Voyage to unlock Macquarie Island’s geological secrets

Investigator in port before Macquarie Island voyage

A research voyage aimed at shedding light on Macquarie Island’s underlying structure and geological evolution, while also enabling monitoring of future earthquakes and tsunamis that could affect Australia and New Zealand, will sail from Hobart.

Led by Institute for Marine and Antarctic Studies (IMAS) Professor Mike Coffin and including scientists from ANU, the voyage on Australia’s national research vessel Investigator, owned and operated by CSIRO, will allow researchers to produce the first high-resolution maps of the seafloor surrounding Macquarie Island, much of it lying within the island’s nature reserve and Macquarie Island Marine Park.

At the same time, ANU scientists led by Professor Hrvoje Tkalèiæ will deploy seismometers on the seafloor around the island to allow them to investigate the region’s crustal and mantle structure as well as its seismicity.

Professor Coffin said Macquarie Island sits on the highly active tectonic plate boundary between the Australian and Pacific plates and generates some of the largest intra-oceanic earthquakes away from subduction zones.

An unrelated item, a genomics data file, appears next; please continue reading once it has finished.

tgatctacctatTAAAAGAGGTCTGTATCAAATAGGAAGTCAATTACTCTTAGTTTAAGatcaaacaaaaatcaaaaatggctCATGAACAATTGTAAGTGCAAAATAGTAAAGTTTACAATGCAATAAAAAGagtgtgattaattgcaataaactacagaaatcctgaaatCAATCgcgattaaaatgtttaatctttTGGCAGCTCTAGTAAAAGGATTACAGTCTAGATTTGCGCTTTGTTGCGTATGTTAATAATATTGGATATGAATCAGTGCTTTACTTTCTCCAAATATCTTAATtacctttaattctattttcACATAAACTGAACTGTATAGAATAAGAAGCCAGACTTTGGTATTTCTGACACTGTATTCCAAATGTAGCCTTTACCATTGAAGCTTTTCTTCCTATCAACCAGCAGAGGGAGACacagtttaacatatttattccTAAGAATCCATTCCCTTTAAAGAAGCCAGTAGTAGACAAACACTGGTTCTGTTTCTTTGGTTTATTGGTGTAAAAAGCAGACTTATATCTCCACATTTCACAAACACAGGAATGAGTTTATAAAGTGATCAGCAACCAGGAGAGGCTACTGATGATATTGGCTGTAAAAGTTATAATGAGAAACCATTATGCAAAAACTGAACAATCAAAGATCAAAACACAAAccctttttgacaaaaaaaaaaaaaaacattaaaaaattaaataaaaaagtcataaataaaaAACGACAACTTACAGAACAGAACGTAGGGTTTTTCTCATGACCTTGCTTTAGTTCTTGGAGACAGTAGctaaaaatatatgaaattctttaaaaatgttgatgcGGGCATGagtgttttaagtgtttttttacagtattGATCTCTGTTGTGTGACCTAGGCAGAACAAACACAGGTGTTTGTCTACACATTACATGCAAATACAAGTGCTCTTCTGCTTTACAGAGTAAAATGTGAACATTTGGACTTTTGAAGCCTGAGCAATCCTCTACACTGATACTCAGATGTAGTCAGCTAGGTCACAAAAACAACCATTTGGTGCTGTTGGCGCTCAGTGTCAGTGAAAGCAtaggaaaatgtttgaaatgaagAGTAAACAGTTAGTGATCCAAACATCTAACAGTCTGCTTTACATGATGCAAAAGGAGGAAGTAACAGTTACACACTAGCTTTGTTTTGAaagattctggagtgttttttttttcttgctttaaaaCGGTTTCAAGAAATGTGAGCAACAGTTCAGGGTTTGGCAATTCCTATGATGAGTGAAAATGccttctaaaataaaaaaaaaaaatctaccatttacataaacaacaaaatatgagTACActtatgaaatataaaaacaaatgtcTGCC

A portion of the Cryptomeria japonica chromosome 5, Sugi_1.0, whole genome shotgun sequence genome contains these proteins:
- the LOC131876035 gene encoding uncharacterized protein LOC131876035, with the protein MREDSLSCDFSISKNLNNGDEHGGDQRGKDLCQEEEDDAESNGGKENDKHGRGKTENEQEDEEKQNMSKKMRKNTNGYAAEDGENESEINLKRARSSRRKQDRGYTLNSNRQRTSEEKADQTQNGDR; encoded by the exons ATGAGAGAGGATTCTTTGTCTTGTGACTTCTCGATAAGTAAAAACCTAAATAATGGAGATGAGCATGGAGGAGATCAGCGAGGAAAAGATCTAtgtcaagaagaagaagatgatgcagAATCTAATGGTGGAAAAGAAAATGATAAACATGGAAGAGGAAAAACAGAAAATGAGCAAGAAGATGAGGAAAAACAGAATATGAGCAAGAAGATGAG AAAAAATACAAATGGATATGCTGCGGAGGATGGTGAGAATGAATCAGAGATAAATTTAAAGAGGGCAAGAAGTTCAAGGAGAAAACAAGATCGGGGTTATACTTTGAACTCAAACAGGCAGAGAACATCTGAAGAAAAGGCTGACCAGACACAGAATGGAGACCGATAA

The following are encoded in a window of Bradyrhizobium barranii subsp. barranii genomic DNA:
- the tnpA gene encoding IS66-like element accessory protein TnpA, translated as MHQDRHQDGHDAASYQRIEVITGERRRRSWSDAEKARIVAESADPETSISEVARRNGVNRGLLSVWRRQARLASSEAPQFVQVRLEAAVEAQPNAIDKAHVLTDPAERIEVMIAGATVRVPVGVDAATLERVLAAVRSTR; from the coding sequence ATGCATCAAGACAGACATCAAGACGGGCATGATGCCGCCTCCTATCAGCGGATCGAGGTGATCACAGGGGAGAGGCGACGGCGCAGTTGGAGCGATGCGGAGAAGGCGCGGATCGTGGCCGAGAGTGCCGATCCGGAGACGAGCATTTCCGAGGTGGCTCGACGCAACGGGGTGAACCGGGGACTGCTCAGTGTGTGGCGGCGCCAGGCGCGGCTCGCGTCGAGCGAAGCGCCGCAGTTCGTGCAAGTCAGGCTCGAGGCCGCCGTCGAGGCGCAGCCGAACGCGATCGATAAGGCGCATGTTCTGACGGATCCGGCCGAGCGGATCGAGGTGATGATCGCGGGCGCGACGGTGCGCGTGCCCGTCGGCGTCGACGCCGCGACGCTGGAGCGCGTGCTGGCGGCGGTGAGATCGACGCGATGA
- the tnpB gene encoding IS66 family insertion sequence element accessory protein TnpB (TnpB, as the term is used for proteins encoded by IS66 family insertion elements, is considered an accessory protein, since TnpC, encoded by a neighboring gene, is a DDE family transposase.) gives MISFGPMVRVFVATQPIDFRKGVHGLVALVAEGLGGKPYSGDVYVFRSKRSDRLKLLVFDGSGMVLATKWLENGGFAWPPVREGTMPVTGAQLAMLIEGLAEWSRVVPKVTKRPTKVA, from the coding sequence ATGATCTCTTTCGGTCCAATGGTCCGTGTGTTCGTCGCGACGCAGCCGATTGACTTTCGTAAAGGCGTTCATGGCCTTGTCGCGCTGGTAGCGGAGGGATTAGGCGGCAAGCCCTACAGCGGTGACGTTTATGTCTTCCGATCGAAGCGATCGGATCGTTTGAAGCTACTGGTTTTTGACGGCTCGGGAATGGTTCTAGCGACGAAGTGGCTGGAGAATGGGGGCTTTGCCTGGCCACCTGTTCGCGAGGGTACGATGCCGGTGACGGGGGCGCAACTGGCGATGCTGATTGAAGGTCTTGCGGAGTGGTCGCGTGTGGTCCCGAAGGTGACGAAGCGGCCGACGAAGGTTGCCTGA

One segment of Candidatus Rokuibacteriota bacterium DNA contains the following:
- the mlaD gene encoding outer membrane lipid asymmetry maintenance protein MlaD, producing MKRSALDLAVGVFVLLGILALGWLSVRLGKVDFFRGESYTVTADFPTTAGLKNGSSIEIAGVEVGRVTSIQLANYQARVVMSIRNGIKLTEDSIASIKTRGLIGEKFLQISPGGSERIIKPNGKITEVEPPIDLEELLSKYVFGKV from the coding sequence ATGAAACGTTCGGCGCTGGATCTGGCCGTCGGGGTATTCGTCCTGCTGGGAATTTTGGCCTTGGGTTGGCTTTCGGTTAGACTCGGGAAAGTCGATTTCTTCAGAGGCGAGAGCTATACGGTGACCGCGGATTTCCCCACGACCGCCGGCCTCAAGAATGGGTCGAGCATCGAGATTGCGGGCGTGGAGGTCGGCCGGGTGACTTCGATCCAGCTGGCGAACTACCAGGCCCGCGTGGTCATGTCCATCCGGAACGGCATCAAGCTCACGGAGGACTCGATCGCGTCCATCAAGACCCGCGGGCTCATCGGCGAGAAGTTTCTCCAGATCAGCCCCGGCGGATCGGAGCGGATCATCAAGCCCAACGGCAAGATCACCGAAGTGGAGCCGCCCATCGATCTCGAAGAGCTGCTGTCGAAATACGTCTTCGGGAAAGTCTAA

“The creation of seafloor maps identifying faults, fracture zones, and relict seafloor spreading centres will yield insights into the structure, behaviour, and history of this important plate boundary, which presents significant tsunami hazards for both sides of the Tasman Sea,” Professor Coffin said.

“The maps will also shed light on why and how Macquarie Island, which formed around 2500 metres below sea level, was thrust above sea level.

“World Heritage-listed because of its unique geological exposures of both crustal and mantle rocks, the island hosts Australia’s only sub-Antarctic research station, which includes a seismometer,” Professor Coffin said.

Professor Tkalèiæ said the 29 seismometers to be deployed on the seafloor will be recovered in late 2021 or early 2022, returning data critical for addressing the project’s seismological objectives.

“Our research has two main aims: first, to image Earth structure by utilising state-of-the-art seismological techniques in conjunction with a carefully designed configuration of ocean bottom seismometers pointing towards the Earth’s centre like a giant antenna; second, to elucidate the physics of the world’s largest underwater earthquakes not associated with active subduction.

“Such a remote and unique location chosen for our experiment will also improve the spatial coverage of the Earth’s deepest interior by seismic waves of distant earthquakes recorded by our seismometer array, and enable a range of geophysical studies, including interactions of the ocean and atmosphere with the solid Earth,” Professor Tkalèiæ said.

RV Investigator leaves Hobart on Friday, 9 October 2020, and is scheduled to return on Sunday, 1 November 2020.

Source: UTAS

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